2. I remember liking Something Wicked when I read it as a kid. Loved that movie adaptation too. Haven’t read or watched either since I was a kid though. Should check them both out to see how I feel about them now.

    I *think* I’ve read Nalo in short fiction format but I am not certain. I do know that I haven’t read any of her novels. She is a name that comes to mind from recent conversations with a close friend about how even our local chains with good-sized SFF collections don’t carry some of these more critically acclaimed authors. Tried to find a copy of Kiernan’s The Drowing Girl last night, as it is up for a Nebula and some other award that escapes me now, and no store in Kansas City had it. That is crazy wrong.

    • Yes, I have to special order almost everything I’ve been looking for lately. I have four books on special order, all of them are brand new releases. I special ordered The Drowning Girl, for example (do you want to borrow it?)

      I tried to get D. B. Jackson’s Thieftaker when it came out. So sorry, I was a month late, and it was totally unavailable.

      I know I get very crabby about this kind of thing, but really, how can I buy something that isn’t in stock? Backlist is *impossible* to find, new. How can I support an author and thereby their publisher if the books are unavailable to purchase? ::throws hands in the air:: Baugh–it’s a problem too big for me, that’s for sure.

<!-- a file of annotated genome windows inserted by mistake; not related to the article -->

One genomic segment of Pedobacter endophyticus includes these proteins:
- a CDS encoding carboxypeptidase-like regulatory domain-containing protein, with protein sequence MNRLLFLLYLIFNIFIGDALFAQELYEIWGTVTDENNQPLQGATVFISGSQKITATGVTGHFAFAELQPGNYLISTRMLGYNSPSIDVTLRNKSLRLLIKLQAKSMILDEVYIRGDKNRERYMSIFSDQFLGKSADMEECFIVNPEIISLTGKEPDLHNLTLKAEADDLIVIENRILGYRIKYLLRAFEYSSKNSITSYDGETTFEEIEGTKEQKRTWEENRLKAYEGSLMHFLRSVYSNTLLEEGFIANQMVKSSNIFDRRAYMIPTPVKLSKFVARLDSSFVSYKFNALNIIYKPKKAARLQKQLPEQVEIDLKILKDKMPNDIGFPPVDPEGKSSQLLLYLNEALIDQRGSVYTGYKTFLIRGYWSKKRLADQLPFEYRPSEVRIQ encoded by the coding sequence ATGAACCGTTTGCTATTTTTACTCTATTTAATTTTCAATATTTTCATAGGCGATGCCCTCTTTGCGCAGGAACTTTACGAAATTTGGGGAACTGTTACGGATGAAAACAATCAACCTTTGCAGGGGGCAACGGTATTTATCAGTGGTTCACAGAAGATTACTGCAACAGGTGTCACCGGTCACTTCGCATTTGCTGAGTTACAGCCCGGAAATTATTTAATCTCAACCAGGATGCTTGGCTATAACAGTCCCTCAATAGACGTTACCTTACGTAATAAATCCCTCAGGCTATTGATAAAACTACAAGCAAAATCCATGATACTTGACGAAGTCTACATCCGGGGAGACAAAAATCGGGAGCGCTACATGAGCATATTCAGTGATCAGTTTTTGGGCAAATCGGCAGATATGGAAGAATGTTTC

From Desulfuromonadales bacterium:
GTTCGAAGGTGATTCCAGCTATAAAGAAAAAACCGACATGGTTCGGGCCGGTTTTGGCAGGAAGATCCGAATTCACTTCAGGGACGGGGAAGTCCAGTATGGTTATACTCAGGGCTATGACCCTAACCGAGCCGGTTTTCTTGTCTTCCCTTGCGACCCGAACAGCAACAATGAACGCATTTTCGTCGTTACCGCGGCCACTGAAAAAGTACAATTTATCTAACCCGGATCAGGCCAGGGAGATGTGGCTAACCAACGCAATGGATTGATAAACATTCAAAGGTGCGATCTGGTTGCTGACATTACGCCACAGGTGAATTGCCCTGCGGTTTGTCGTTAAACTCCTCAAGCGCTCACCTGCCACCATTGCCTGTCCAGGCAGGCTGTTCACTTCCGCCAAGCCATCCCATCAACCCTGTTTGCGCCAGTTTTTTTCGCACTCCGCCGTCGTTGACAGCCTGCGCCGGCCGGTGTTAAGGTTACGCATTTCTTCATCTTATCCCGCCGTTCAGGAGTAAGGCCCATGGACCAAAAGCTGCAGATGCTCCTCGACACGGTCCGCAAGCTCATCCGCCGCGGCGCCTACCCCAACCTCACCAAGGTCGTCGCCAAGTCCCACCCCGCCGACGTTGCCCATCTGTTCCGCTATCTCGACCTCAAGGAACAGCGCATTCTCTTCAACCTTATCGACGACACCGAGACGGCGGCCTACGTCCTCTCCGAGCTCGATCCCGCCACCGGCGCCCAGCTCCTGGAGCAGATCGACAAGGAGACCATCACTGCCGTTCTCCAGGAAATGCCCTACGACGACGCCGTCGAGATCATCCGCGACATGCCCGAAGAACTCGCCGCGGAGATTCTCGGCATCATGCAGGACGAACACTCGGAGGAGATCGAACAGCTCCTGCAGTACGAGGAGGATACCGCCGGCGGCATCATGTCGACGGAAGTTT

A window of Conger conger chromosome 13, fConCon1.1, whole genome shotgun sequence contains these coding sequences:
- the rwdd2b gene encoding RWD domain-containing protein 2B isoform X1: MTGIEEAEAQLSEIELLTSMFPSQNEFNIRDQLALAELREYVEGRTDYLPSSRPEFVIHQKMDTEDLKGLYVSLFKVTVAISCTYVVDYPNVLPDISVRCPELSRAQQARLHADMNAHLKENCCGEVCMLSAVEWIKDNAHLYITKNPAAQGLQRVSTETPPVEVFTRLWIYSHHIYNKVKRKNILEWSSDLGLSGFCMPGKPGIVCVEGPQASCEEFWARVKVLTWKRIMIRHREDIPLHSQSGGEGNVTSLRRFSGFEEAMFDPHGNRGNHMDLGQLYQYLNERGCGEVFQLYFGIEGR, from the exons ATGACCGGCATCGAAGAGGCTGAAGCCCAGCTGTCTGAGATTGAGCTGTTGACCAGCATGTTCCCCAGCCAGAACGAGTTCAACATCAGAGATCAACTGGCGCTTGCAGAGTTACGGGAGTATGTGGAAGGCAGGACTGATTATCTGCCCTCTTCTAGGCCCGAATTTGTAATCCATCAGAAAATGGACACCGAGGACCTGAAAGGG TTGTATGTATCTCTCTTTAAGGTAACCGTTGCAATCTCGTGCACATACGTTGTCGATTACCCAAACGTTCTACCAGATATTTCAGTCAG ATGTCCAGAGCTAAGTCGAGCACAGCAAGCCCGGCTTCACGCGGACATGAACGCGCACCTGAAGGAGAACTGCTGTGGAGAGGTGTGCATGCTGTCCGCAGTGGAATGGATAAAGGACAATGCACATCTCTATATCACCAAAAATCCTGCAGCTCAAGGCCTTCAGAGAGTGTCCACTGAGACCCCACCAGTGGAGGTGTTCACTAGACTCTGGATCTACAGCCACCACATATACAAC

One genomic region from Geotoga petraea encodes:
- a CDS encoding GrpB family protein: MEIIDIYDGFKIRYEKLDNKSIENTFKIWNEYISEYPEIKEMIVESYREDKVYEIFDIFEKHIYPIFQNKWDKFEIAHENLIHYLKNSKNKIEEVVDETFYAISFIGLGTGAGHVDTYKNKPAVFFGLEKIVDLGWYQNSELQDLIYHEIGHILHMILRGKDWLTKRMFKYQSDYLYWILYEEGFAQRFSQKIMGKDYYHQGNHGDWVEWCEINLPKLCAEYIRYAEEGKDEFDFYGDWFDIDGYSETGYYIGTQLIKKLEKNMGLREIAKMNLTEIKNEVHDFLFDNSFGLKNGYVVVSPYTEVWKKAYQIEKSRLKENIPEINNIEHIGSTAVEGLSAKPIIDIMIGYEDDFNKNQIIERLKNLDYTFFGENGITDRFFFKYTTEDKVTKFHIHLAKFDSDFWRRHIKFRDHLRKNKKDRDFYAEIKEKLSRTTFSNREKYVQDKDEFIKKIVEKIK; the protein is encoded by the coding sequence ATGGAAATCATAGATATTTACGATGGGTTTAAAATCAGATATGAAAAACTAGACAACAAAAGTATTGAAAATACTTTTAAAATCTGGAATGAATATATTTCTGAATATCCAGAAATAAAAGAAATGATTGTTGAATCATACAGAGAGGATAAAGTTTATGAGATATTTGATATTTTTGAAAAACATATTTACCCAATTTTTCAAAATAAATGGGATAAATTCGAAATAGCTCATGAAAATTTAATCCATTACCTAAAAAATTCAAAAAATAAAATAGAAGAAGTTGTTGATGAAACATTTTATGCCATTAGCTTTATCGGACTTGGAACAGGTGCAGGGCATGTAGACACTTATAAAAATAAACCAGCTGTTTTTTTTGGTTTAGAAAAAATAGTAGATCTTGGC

Thanks for the heads-up on the Kiernan being up for Nebula. I really love her short stories.

      • Thanks for the offer but I already ordered it from the library and should be getting it in soon. That is very nice of you though, thanks!

        I probably won’t get through all of the Nebula nominees, but I want to get through some of them. I did read and review (for SF Signal) all of the Nebula nominated short stories yesterday. Wow, there is a good crop this year. Will be hard to choose for the judges, I think.

    • Oh, I didn’t put that in the post and I should have. I was able to find these books at the library. They are trade paper size and have the appearance of being print on demand. These are the only two titles the library has and I’m going to ask them to get more

  3. I like everything you’ve said here. In fact, those are pretty much the same qualities I look for in a book. I wonder if my library has copies because I think I need to give her a try.

    • Yay! I’m a terrible writer so it pleases me when it seems I’ve muddled through enough to be able to convey my thoughts. Let me know how you find Hopkinson.

      I’m huge on believable characters, if that’s not in a book, I can’t continue with it. Hopkinson does an excellent job with characterization.